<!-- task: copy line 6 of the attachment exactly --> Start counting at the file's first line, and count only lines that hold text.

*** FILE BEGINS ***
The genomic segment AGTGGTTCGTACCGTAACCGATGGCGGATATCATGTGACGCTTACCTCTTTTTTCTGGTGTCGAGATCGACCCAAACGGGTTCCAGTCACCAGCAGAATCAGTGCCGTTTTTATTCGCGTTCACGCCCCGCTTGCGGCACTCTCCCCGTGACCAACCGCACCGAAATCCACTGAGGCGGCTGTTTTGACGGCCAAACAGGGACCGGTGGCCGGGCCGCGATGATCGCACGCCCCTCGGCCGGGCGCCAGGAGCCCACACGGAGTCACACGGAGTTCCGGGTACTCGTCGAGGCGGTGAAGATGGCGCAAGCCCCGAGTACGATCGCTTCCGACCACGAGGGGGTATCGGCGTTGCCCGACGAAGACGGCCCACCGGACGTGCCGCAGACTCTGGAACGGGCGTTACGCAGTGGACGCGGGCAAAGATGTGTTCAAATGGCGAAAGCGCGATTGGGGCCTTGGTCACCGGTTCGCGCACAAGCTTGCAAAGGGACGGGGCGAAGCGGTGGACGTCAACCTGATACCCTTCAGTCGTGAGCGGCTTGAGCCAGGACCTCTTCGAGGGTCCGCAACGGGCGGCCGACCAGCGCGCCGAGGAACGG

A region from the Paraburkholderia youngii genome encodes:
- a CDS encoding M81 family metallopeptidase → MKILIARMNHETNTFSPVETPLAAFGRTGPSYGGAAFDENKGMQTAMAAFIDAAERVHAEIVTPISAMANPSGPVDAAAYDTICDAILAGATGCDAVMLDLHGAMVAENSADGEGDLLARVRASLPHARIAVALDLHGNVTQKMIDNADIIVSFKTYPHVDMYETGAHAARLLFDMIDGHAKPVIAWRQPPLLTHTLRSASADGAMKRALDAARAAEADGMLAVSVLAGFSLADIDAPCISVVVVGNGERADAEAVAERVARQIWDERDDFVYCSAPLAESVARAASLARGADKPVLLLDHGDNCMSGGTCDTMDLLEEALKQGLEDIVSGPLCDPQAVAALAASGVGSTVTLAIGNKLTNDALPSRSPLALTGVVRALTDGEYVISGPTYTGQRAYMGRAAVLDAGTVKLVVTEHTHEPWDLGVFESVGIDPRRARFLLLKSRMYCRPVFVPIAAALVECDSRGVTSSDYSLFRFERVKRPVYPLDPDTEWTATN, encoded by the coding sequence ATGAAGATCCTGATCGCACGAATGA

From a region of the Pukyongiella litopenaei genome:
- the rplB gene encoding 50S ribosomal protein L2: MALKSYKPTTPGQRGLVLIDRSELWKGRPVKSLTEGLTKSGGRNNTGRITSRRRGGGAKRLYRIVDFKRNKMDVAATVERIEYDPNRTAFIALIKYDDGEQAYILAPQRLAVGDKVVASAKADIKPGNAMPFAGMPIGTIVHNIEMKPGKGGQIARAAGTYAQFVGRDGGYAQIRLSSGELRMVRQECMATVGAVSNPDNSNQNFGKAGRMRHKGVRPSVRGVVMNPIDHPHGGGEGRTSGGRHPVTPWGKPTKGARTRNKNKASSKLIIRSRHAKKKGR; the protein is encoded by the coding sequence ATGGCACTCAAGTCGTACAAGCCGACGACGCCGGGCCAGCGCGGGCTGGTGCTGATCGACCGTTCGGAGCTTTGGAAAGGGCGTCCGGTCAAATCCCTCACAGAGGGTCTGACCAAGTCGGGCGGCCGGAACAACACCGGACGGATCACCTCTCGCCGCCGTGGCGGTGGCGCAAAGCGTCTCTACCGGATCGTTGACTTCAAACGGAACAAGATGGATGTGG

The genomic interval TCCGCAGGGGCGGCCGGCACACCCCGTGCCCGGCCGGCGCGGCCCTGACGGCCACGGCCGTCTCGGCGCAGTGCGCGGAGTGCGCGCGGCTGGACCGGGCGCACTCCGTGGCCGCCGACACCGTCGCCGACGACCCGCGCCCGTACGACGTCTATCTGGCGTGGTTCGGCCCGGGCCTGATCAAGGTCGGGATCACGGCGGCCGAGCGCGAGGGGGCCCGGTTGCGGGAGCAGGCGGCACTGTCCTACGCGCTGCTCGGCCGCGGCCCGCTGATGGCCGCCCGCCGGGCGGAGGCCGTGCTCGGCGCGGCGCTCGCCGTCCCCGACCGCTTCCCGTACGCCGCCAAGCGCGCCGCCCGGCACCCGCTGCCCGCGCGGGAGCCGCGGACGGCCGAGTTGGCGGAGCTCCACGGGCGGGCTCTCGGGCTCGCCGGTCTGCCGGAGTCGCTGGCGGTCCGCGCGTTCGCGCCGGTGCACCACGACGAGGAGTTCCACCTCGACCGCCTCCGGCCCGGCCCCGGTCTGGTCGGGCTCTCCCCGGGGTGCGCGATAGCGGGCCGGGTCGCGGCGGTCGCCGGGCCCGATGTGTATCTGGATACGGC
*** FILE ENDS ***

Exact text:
The genomic interval TCCGCAGGGGCGGCCGGCACACCCCGTGCCCGGCCGGCGCGGCCCTGACGGCCACGGCCGTCTCGGCGCAGTGCGCGGAGTGCGCGCGGCTGGACCGGGCGCACTCCGTGGCCGCCGACACCGTCGCCGACGACCCGCGCCCGTACGACGTCTATCTGGCGTGGTTCGGCCCGGGCCTGATCAAGGTCGGGATCACGGCGGCCGAGCGCGAGGGGGCCCGGTTGCGGGAGCAGGCGGCACTGTCCTACGCGCTGCTCGGCCGCGGCCCGCTGATGGCCGCCCGCCGGGCGGAGGCCGTGCTCGGCGCGGCGCTCGCCGTCCCCGACCGCTTCCCGTACGCCGCCAAGCGCGCCGCCCGGCACCCGCTGCCCGCGCGGGAGCCGCGGACGGCCGAGTTGGCGGAGCTCCACGGGCGGGCTCTCGGGCTCGCCGGTCTGCCGGAGTCGCTGGCGGTCCGCGCGTTCGCGCCGGTGCACCACGACGAGGAGTTCCACCTCGACCGCCTCCGGCCCGGCCCCGGTCTGGTCGGGCTCTCCCCGGGGTGCGCGATAGCGGGCCGGGTCGCGGCGGTCGCCGGGCCCGATGTGTATCTGGATACGGC